Scarlet Street (1945)

Scarlet Street (1945)

“How can a man be so dumb?”

A middle-aged accountant (Edward G. Robinson) henpecked by his wife (Rosalind Ivan) falls for a beautiful prostitute (Joan Bennett) whose pimp boyfriend (Dan Duryea) convinces her to con Robinson into renting her a studio apartment. Soon Bennett is pawning Robinson’s amateur paintings as her own, with unexpected consequences.

Genres, Themes, Actors, and Directors:

  • Artists
  • Con-Artists
  • Dan Duryea Films
  • Edward G. Robinson Films
  • Femmes Fatales
  • Fritz Lang Films
  • Henpecked Husbands
  • Joan Bennett Films
  • Midlife Crisis
  • Mistaken Identities

Response to Peary’s Review:
Fritz Lang’s American noir version of Jean Renoir’s La Chienne (1931) is a rare remake which succeeds entirely on its own merits; indeed, Peary nominates it as one of the Best Films of the Year in his Alternate Oscars book. As in Renoir’s film, the male protagonist — in this case, a perfectly cast Edward G. Robinson — is “the weakling husband of a domineering nag” who “forces him to paint, his dearest hobby, in the bathroom”, and whose life is changed irrevocably by his chance encounter with a duplicitous femme fatale. Peary notes that “Robinson is such a pathetic man that some viewers find no enjoyment from this film”, which “delves into [Lang’s] familiar serious themes — a man falls for a femme fatale and falls into fate’s trap, everyone becomes his enemy, an innocent man is convicted of a crime, and the startling ending is unbearably cruel” — but he argues that “scriptwriter Dudley Nichols regarded the piece as a comedy, with ironic twists, witty dialogue…, and a pathetic, wimpy character who somehow turns the tables on everyone”. Indeed, Robinson’s henpecked, boring life is so dismal before he meets Bennett that it’s difficult to feel too bad about the events that eventually transpire — especially given that he finally experiences romantic pleasure (however false) for the first time, and finds his artwork (his true passion) validated by critics. Plus, as Peary notes, Robinson’s effect on everyone he knows — including Bennett, Duryea, and Ivan — involves “either ruining their lives or ending them”, so nobody emerges unscathed in this world of masochists and manipulators.

Redeeming Qualities and Moments:

  • Edward G. Robinson — nominated by Peary as Best Actor of the Year in his Alternate Oscars book — as Chris Cross (what a name!)
  • Joan Bennett — who Peary awards an Alternate Oscar as Best Actress of the Year — as Kitty
  • Dan Duryea as Johnny
  • Milton Krasner’s noir-ish cinematography

Must See?
Yes, as one of Lang’s minor masterpieces.


  • Important Director


One thought on “Scarlet Street (1945)

  1. Yes, a very satisfying must!

    I don’t know that I’d call this “a minor masterpiece”. Seeing it again, it seems to be one of my favorite Lang pictures. There’s a freshness and spontaneity here that sets it apart from a number of other Lang films.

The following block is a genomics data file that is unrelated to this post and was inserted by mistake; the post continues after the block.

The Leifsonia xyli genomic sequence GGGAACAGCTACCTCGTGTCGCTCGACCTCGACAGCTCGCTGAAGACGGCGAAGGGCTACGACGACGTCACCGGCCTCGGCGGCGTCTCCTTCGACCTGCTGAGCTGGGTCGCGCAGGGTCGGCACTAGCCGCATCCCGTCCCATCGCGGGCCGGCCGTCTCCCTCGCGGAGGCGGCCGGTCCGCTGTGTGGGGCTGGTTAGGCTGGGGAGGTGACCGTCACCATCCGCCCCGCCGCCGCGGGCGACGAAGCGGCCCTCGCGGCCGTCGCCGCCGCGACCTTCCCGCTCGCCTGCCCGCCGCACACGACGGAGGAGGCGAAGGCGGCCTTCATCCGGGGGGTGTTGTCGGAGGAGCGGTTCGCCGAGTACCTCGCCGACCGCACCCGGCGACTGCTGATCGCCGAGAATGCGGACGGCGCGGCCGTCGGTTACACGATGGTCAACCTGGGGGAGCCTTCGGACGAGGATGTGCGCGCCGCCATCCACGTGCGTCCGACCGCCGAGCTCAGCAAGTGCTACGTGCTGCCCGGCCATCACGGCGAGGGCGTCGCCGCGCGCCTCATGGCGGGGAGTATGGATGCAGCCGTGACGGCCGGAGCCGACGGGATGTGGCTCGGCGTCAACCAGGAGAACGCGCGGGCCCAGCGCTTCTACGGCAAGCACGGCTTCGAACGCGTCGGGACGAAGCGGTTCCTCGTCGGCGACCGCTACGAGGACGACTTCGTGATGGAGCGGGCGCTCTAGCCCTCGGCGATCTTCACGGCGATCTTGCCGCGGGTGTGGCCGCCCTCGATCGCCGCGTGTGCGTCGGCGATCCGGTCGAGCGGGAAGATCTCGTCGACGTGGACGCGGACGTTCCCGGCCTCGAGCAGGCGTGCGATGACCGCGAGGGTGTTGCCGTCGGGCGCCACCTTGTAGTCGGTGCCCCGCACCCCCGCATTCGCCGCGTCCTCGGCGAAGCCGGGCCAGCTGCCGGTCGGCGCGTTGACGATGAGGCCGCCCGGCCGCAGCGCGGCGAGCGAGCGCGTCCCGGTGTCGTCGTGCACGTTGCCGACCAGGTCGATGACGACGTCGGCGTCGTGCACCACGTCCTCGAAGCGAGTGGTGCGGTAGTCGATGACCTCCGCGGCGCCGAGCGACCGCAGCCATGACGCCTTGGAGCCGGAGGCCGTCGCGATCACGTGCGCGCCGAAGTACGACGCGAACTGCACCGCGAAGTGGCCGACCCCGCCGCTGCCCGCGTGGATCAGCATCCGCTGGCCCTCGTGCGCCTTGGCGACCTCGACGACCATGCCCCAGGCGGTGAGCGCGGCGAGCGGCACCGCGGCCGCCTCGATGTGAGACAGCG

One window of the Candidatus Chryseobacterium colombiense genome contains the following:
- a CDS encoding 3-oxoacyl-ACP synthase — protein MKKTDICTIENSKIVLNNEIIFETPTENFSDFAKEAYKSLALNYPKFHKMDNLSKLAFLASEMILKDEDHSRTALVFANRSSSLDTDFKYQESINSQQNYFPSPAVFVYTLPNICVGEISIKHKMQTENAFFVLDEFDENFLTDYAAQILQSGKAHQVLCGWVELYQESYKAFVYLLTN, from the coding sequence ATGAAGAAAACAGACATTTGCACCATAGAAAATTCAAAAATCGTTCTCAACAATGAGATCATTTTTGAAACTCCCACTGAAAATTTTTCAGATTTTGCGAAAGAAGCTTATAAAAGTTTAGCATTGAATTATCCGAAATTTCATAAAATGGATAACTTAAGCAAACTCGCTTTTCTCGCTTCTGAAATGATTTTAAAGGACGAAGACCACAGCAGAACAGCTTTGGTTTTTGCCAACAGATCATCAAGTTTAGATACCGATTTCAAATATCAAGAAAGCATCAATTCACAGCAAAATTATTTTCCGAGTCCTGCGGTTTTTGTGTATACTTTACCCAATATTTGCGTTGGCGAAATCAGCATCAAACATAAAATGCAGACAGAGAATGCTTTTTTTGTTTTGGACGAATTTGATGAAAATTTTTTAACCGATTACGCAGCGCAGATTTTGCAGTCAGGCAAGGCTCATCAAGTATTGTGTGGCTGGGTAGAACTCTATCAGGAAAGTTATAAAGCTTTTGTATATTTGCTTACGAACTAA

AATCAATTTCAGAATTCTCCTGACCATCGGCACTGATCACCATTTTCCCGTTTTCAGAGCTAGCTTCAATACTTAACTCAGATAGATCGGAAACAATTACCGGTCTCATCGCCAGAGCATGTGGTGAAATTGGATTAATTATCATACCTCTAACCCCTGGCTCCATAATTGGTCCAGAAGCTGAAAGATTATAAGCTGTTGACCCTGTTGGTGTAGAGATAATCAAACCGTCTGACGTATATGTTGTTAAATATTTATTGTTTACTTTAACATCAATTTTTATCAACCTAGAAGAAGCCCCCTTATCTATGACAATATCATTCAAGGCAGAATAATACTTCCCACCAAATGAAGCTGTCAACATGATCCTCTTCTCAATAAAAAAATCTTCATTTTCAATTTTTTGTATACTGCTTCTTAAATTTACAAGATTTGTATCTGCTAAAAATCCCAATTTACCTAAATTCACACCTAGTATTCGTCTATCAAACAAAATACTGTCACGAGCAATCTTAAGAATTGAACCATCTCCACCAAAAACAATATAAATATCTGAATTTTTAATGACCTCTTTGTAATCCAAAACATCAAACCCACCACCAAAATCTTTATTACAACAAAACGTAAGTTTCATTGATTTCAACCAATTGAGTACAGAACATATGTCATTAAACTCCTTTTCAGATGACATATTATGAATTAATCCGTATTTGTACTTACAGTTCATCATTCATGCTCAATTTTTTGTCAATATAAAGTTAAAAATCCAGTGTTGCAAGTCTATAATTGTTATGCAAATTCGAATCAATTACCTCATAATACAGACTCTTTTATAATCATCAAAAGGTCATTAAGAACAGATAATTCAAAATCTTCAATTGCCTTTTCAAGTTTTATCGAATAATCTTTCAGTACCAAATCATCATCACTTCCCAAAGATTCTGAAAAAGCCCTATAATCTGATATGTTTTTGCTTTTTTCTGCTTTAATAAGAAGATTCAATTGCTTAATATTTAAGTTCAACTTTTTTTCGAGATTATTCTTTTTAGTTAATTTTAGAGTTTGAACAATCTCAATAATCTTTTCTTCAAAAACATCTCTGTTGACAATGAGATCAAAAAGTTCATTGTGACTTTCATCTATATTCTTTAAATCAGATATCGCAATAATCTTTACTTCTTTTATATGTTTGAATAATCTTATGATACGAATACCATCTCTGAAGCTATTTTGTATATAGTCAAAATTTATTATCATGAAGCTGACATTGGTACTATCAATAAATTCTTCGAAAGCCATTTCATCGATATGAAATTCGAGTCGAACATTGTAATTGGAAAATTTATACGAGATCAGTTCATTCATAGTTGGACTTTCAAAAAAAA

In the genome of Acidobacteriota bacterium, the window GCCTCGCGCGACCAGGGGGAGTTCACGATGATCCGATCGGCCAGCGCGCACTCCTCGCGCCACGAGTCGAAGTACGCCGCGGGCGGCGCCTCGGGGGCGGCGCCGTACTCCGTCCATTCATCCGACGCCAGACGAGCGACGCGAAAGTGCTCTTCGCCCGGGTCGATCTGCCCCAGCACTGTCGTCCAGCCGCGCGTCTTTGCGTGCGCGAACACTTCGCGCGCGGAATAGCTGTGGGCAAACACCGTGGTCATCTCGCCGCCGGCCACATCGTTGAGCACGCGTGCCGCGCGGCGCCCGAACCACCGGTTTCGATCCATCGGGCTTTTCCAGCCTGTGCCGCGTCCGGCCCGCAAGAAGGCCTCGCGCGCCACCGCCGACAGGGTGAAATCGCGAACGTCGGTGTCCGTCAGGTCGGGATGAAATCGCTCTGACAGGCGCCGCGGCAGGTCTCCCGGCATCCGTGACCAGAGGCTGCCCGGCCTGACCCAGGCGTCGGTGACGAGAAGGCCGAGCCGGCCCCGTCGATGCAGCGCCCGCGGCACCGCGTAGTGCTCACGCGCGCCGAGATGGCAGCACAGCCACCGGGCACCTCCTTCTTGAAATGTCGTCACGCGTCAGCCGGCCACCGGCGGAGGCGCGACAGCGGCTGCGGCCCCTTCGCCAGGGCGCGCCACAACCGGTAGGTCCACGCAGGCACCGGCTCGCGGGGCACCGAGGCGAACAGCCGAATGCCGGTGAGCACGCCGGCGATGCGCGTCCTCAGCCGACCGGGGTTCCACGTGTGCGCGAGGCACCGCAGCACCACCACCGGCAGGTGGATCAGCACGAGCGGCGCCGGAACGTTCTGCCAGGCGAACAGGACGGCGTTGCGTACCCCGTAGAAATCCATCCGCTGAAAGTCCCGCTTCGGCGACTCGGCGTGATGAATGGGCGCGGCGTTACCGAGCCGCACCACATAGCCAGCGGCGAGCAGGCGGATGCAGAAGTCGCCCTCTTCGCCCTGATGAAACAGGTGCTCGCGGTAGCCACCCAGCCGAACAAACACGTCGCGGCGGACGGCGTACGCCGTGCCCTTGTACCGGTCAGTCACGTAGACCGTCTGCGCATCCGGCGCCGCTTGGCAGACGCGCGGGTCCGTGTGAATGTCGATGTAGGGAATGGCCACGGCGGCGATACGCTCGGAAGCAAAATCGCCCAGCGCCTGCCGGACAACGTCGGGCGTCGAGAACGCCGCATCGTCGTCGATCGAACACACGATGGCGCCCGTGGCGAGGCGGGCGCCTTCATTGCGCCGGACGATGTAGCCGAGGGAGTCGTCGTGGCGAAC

Of course, Lang is helped immensely by the top-notch screenplay by Nichols (‘The Informer’, ‘Bringing Up Baby’, ‘And Then There Were None’). The film does read like film noir comedy (and how often can *that* term be used?). Nichols has a veritable field day with the idiot characters played by Bennett and Duryea – and even though everything they say rings true to their characters, Nichols still manages to comment through them on what complete dopes they are…dopes who have no concept of the value of money, live like pigs, and still manage to somehow always look great (Bennett, in particular). Much of the writing is really too priceless for words.

    [Sidebar: No one could probably say that either Bennett or Duryea were particularly great actors. But, boy, do they shine here!]

    And, yes, the work of DP Krasner (‘The Dark Mirror’, ‘All About Eve’, ‘King of Kings’) is classic noir at its best and never less than stunning! One might want to study the film over and over just to marvel at the camerawork alone.

    But, most of all, the film belongs, of course, to the great Edward G., here playing a man in the background of his office, his marriage – and, ultimately, not only of his own work as a painter but eventually of the very film in which he has the starring role! (The film will be of particular interest to those who know just what a lover of art Robinson was in life. I love the one joke Nichols supplies for Robinson as a painter and as a character here: “That’s one thing I could never master…perspective.”)

    [Note: If Bennett and Duryea are prostitute and pimp, I totally missed it. But, if it’s true, then the fact that Bennett is constantly borrowing money from Robinson can only mean that both she and Duryea are lousy at their jobs.]

    Special mention should also be made of: Margaret Lindsay as Bennett’s pal Millie; Rosalind Ivan as Robinson’s atrocious wife; Charles Kemper as her not-quite-dead husband.

    Fave moment: Robinson tells Bennett that he’s married. Watch her reaction.

    […This is in eternal memory of Minnie…]

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